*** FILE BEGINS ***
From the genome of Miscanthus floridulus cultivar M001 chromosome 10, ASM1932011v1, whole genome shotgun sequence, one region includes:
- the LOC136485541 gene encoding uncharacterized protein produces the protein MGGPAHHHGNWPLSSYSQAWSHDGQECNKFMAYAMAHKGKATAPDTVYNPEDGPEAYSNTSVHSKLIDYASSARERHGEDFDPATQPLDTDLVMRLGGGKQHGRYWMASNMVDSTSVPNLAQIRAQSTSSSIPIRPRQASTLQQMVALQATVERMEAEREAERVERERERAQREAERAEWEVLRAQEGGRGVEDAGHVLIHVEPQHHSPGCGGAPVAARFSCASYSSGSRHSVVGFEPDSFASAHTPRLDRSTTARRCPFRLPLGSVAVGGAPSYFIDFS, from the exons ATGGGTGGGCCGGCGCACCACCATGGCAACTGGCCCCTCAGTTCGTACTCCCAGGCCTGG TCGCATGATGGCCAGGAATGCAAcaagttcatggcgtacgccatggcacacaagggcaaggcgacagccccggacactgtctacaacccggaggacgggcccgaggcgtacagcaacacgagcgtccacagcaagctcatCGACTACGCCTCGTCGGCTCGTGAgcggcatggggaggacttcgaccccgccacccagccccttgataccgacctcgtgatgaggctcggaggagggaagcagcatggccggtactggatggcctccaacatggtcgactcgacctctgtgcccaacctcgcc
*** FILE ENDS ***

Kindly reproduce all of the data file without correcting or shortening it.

From the genome of Miscanthus floridulus cultivar M001 chromosome 10, ASM1932011v1, whole genome shotgun sequence, one region includes:
- the LOC136485541 gene encoding uncharacterized protein produces the protein MGGPAHHHGNWPLSSYSQAWSHDGQECNKFMAYAMAHKGKATAPDTVYNPEDGPEAYSNTSVHSKLIDYASSARERHGEDFDPATQPLDTDLVMRLGGGKQHGRYWMASNMVDSTSVPNLAQIRAQSTSSSIPIRPRQASTLQQMVALQATVERMEAEREAERVERERERAQREAERAEWEVLRAQEGGRGVEDAGHVLIHVEPQHHSPGCGGAPVAARFSCASYSSGSRHSVVGFEPDSFASAHTPRLDRSTTARRCPFRLPLGSVAVGGAPSYFIDFS, from the exons ATGGGTGGGCCGGCGCACCACCATGGCAACTGGCCCCTCAGTTCGTACTCCCAGGCCTGG TCGCATGATGGCCAGGAATGCAAcaagttcatggcgtacgccatggcacacaagggcaaggcgacagccccggacactgtctacaacccggaggacgggcccgaggcgtacagcaacacgagcgtccacagcaagctcatCGACTACGCCTCGTCGGCTCGTGAgcggcatggggaggacttcgaccccgccacccagccccttgataccgacctcgtgatgaggctcggaggagggaagcagcatggccggtactggatggcctccaacatggtcgactcgacctctgtgcccaacctcgcc